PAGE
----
The availability of safe and effective non-pharmacological therapies for pain is an important unmet medical need. Prayer may be considered as an effective adjunctive therapy for pain and this systematic review aims to clarify this association. Pertinent databases were searched for English language publications, dated 2000–2019. Inclusion criteria involved prayer as an on-site or personal intervention and at least one pre-specified pain-related outcome. We evaluated 411 abstracts. Nine studies met criteria. Active prayer to God emerged as a preferred beneficial intervention for religious patients undergoing surgery or a painful procedure. Prayer effect does not seem to be opioid mediated. Improved trial design will facilitate the study of prayer as an adjuvant therapy for pain.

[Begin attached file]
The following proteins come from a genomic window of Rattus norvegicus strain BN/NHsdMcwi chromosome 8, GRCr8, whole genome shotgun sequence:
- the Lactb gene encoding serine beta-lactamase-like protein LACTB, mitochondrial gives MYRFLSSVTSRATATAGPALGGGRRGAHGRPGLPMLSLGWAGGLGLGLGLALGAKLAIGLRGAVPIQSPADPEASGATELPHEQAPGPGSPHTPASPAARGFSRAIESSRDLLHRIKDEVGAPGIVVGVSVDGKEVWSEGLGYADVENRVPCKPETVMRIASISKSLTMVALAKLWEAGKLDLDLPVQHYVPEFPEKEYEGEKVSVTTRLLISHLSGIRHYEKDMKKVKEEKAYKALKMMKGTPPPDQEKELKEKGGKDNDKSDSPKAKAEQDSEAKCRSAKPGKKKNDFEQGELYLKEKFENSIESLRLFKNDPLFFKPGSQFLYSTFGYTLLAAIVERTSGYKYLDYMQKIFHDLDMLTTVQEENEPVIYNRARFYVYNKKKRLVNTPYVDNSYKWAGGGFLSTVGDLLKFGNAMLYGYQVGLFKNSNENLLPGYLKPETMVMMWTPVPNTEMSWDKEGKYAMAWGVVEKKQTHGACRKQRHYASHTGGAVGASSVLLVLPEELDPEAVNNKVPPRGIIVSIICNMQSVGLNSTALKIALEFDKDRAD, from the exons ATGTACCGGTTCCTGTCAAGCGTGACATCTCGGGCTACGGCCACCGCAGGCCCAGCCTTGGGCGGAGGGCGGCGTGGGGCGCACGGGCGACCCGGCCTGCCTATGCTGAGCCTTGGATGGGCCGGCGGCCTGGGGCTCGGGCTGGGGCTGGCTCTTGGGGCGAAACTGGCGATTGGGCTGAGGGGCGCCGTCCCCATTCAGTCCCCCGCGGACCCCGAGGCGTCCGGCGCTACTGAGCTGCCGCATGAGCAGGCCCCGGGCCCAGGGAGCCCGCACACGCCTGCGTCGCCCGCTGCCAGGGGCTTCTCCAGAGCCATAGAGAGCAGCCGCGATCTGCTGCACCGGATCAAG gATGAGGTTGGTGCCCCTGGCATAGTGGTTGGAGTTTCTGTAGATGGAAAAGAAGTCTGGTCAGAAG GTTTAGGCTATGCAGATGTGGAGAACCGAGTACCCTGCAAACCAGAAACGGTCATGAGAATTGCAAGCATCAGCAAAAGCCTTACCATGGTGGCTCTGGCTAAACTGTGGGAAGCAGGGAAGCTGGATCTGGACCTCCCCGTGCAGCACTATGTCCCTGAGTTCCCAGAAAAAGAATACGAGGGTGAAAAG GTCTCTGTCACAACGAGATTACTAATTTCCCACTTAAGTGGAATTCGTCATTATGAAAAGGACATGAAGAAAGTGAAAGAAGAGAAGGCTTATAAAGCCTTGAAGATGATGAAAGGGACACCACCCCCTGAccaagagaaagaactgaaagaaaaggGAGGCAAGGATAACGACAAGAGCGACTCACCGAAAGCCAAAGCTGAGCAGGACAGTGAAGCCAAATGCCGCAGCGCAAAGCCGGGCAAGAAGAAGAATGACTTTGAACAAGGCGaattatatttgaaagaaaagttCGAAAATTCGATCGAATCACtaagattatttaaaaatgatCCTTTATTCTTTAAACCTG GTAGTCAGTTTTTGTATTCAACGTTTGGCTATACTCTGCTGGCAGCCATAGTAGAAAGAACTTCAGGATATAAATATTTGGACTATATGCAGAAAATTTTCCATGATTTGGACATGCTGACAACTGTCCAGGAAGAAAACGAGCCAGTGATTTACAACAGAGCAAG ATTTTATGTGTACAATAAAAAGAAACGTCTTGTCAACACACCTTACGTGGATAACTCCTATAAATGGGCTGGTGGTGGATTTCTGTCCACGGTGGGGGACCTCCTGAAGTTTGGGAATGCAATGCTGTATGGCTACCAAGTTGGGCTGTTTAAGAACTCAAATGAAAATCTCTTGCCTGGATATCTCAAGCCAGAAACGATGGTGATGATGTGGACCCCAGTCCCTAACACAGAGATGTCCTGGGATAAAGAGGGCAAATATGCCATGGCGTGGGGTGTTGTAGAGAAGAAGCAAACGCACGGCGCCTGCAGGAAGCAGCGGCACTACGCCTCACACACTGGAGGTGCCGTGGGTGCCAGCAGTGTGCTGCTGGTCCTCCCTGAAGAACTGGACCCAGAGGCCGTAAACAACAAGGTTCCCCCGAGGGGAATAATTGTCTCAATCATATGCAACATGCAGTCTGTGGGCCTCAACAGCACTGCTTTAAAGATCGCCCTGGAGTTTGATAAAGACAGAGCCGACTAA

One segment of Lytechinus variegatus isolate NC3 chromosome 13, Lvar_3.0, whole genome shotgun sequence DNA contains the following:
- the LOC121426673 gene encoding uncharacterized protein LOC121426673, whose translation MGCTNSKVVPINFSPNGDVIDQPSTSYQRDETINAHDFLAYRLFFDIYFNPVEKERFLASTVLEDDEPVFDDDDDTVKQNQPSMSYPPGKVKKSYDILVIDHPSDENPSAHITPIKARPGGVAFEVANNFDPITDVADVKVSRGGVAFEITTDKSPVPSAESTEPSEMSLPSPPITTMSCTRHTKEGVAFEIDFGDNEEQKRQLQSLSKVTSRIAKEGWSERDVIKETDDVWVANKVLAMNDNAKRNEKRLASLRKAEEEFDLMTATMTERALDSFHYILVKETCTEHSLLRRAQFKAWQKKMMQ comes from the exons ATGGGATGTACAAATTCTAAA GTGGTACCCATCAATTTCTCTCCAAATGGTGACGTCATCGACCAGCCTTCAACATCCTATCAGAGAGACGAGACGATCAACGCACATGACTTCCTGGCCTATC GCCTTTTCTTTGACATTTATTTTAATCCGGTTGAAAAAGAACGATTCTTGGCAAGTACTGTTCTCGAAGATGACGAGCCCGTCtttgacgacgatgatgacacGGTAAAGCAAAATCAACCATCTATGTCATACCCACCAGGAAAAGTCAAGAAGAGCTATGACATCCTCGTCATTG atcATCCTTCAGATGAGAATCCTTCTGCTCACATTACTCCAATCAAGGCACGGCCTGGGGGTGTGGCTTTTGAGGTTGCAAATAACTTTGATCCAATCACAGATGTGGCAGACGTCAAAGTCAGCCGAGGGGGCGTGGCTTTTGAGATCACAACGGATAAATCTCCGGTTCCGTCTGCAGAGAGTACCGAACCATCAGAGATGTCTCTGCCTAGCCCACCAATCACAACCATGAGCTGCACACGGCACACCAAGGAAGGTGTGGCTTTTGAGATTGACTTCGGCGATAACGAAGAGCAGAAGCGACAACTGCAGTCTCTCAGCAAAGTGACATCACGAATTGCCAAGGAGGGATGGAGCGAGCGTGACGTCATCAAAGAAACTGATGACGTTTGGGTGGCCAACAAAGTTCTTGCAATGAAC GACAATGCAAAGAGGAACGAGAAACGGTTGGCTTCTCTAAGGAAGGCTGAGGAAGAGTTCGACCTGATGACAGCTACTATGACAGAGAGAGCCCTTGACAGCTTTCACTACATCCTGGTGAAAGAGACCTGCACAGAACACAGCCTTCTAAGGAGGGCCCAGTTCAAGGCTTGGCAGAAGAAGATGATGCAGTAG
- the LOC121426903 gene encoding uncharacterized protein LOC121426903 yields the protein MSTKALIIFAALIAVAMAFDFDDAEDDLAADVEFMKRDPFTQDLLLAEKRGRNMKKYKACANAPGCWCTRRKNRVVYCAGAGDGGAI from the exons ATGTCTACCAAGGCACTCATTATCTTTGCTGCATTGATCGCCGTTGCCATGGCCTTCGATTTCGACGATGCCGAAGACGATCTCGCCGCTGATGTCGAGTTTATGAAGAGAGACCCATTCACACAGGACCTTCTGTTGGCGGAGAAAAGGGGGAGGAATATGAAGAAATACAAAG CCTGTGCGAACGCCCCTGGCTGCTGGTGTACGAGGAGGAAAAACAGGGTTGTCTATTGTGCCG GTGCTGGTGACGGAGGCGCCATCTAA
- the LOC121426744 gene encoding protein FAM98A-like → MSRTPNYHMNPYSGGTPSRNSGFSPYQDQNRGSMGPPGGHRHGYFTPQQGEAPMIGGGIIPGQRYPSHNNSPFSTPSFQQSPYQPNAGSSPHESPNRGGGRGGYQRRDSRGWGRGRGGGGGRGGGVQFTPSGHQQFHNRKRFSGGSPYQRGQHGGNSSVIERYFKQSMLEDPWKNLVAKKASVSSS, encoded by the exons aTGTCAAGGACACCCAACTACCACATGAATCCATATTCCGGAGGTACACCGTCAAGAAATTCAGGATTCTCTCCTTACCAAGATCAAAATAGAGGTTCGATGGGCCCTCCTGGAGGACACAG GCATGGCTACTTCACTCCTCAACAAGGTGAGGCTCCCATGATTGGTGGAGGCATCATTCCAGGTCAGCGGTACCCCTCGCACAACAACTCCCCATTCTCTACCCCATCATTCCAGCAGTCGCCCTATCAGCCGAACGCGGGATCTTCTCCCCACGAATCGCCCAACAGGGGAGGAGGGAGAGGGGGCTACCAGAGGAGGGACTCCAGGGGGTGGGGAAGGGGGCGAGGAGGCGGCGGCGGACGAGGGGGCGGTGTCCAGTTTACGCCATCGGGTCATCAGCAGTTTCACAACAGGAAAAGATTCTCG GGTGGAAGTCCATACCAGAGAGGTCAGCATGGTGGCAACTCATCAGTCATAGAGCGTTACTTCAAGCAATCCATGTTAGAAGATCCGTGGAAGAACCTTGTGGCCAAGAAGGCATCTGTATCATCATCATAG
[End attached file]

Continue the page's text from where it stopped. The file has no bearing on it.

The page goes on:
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This paper was written in fulfillment of the Capstone requirement for the degree of Master of Science in Pain Research, Education and Policy (PREP) at Tufts University School of Medicine Public Health and Professional Degree Programs, Boston, MA. The authors wish to thank Dr. Ylisabyth (Libby) Bradshaw, DO, MS, Academic Advisor and Dr. Daniel Carr, Program Director at Tufts University School of Medicine PREP Program for their support of this project. Special thanks to Ms. Amy Lapidow, Librarian at the Hirsh Medical Library, Tufts University School of Medicine, for technical assistance, and Dr. Samantha Meints, Post-doctoral Fellow, Brigham and Women’s Hospital, Boston, MA for research consulting.
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Illueca, M., Doolittle, B.R. The Use of Prayer in the Management of Pain: A Systematic Review. J Relig Health 59, 681–699 (2020). https://doi.org/10.1007/s10943-019-00967-8